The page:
Do You Know How Much Coffee It Would Take To Kill You?

Coffee is great for a lot of reasons. It wakes you up, it can prevent disease and it makes you happier. But you shouldn’t drink 7o cups of the stuff, according to a new ASAP Science video. That, they say, could kill a 154-pound person.

It’s hard to imagine anyone wanting to drink 70 cups of coffee, and actually, it may not be possible. As a previous ASAP Science video points out, it’s almost impossible to fit that much in your stomach — and you would start experiencing mania and hallucinations before getting those whopping 70 cups down.

According to the video, 13 consecutive shots of alcohol can also be fatal, as can one or two ground cherry pits or 85 full-size bars of chocolate.

When it comes down to it, you probably don’t have to worry too much about your coffee and chocolate habits. But there is too much of a good thing.

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First Female Quadriplegic to Summit Africa’s Highest Peak

Tracking map screenshot
The route up the world’s tallest freestanding mountain. Photo by The Chaeli Campaign.

21-year-old South African ‘ability activist’ Chaeli Mycroft has become the first female quadriplegic to reach the top of Africa’s highest mountain, Kilimanjaro.

Chaeli and her team—the Chaeli Kili Climbers—reached the summit early Thursday morning after five days of gruelling ascent in a specialised wheelchair.

“This is the day of days,” read a message from expedition leader Carel Verhoef late Wednesday evening just before the final push to the summit.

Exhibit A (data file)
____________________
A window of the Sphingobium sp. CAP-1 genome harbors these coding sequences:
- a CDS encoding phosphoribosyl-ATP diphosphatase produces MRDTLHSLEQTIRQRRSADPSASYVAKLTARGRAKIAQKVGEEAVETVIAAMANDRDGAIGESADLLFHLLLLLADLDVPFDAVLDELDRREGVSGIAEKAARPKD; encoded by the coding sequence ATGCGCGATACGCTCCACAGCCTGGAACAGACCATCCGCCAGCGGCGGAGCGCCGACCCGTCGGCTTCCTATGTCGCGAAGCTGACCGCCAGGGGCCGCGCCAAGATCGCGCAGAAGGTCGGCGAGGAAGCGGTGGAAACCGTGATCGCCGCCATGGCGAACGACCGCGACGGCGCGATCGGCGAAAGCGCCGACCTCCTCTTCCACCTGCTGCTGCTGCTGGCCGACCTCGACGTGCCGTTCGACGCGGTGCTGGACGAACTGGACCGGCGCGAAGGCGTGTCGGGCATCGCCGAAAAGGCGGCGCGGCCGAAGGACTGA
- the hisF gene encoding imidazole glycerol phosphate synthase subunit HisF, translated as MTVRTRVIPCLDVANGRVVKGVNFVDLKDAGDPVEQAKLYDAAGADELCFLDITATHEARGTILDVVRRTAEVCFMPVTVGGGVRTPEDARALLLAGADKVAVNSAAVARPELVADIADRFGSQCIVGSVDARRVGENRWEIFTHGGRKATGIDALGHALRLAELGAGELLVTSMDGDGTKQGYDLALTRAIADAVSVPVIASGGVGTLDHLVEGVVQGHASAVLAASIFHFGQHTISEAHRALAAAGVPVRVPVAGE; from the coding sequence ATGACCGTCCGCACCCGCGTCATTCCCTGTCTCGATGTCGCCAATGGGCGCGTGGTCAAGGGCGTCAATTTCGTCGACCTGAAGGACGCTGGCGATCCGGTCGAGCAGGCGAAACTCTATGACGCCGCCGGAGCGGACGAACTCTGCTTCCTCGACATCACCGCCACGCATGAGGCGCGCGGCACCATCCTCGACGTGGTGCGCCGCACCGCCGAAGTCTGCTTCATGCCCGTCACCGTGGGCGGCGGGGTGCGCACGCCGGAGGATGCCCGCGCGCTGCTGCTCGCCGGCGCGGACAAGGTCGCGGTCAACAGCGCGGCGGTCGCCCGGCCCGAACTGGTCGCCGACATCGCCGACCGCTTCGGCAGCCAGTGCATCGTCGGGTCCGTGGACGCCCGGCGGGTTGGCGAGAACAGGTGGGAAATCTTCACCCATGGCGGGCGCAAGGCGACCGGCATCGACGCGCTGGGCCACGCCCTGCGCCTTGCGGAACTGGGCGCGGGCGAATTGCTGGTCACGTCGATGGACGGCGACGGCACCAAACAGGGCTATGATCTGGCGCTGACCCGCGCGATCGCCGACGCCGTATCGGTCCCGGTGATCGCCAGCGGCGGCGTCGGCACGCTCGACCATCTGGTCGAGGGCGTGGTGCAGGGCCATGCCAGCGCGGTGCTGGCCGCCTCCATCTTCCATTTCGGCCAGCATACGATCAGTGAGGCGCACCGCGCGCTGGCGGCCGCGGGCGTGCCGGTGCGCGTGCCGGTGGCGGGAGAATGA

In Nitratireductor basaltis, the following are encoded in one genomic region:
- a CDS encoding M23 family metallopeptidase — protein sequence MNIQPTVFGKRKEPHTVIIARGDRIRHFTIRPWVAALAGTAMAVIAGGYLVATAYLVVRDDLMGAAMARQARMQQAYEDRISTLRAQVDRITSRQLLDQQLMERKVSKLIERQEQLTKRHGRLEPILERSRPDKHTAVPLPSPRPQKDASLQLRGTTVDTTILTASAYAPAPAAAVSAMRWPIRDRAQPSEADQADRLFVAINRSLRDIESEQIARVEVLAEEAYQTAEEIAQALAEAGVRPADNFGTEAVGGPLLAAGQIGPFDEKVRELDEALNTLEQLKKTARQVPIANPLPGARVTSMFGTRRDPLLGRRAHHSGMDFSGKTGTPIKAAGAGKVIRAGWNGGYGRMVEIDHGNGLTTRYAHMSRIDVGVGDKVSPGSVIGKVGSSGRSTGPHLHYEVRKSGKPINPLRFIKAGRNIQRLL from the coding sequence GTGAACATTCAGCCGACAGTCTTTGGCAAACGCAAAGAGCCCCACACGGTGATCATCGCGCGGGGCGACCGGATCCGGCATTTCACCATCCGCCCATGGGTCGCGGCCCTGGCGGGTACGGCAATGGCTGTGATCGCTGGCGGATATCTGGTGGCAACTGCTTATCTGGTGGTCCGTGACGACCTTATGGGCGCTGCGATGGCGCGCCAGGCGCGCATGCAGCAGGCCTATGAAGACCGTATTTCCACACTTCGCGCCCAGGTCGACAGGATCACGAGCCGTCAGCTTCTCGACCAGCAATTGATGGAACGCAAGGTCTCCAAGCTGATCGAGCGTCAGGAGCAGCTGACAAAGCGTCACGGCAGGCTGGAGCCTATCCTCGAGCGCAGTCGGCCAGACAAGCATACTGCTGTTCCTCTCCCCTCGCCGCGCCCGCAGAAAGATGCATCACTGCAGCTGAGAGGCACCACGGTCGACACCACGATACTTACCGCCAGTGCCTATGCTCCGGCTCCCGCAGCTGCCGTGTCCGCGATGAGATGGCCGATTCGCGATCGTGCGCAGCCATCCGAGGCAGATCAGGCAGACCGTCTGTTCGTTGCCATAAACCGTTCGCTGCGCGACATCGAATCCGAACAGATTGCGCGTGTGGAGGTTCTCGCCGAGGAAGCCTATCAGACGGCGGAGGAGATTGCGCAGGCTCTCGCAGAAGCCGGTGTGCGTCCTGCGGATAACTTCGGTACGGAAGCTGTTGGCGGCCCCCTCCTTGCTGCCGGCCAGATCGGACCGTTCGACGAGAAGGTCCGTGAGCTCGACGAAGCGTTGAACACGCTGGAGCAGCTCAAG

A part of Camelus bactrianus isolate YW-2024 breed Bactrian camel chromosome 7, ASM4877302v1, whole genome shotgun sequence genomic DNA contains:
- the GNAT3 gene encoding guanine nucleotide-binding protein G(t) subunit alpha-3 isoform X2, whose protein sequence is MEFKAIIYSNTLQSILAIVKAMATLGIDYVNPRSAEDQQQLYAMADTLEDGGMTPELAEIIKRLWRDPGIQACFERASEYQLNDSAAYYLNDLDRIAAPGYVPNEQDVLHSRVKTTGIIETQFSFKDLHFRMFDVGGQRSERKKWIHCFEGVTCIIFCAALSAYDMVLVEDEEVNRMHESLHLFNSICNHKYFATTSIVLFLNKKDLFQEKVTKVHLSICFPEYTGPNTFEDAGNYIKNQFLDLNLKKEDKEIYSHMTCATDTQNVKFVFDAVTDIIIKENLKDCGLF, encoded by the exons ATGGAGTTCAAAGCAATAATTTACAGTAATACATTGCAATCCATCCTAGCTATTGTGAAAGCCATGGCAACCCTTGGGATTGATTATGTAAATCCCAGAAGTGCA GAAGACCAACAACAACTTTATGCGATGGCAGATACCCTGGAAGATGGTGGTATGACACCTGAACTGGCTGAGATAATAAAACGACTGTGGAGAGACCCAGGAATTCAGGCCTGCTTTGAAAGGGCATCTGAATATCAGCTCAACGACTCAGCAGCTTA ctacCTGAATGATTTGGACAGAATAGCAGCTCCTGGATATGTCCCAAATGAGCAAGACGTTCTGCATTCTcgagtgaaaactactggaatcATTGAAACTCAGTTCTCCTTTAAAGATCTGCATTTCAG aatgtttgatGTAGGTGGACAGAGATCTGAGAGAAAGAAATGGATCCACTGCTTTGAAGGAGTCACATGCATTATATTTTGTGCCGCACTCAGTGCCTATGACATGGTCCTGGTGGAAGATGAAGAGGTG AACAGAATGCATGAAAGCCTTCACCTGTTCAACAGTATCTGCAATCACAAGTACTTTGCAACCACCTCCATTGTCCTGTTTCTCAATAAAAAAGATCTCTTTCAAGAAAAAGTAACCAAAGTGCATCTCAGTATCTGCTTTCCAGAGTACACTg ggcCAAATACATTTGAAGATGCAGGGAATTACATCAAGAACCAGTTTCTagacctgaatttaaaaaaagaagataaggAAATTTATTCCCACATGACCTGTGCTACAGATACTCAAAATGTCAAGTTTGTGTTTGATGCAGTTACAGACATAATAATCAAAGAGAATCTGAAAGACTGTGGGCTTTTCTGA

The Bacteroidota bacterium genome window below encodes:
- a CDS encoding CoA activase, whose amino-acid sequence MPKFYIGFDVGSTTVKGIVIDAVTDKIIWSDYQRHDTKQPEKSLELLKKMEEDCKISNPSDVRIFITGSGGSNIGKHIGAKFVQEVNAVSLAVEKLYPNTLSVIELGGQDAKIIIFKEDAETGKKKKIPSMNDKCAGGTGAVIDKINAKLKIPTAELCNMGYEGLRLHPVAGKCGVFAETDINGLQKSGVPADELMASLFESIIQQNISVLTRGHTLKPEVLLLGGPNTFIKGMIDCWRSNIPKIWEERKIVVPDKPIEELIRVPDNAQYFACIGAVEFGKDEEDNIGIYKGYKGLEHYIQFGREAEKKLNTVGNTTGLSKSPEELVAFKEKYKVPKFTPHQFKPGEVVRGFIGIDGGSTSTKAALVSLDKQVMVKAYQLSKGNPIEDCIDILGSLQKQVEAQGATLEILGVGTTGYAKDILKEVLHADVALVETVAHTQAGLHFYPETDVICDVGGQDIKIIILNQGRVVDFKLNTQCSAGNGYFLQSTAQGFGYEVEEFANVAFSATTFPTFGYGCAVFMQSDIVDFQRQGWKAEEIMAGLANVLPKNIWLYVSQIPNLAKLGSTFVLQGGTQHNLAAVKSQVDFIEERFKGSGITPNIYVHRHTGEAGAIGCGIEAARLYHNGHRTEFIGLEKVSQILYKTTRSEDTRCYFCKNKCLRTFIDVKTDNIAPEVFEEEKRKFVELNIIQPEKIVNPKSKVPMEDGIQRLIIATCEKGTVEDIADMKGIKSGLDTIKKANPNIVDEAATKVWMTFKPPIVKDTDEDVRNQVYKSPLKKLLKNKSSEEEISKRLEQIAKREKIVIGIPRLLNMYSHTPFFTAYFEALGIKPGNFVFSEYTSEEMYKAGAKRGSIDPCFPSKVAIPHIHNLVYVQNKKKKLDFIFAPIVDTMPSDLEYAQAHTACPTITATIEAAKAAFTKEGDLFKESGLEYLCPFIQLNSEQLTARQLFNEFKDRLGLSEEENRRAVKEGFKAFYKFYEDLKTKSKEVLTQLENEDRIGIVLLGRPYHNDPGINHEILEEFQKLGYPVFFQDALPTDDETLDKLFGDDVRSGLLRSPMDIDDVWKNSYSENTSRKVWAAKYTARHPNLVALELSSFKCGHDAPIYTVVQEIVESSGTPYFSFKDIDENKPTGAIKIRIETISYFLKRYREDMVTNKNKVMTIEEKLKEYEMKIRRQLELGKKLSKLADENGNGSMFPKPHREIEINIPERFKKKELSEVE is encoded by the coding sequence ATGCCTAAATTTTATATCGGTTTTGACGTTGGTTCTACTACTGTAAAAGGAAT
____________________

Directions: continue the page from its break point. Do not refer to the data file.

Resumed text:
“Two years in the making. Hold thumbs people.”

Chaeli Mycroft – the first female quadriplegic to summit Kilimanjaro. Photo by The Chaeli Campaign

Chaeli and the team have been posting live updates from the five-day ascent, allowing people to follow their progress in real time.

“Everyone to the summit, including Chaeli!” said an update from the team on Thursday afternoon. “We reached the summit at 0800 this morning. A very long day… Chaeli made it!”

Born with cerebral palsy, Chaeli Mycroft has never been one to let a disability get in the way of success. When she was just nine years old, she teamed up with her sister and three friends to raise R20 000 ($1500) for her motorised wheelchair. The success of this small project began a bigger mission, and she later founded a non-profit organisation that provides services to children with disabilities. Since 2004, the “Chaeli Campaign” has assisted over 3 000 children to receive wheelchairs, hearing aids, food supplements and more.

Training climb in Cape Town in June
Photo by The Chaeli Campaign.

In 2011 Chaeli won the International Children’s Peace Prize, in 2012 she was awarded the Nobel Peace Laureates’ Medal for Social Activism, and then in the World of Children Youth Award in 2013. She has been recognised by former president of South —> Read More

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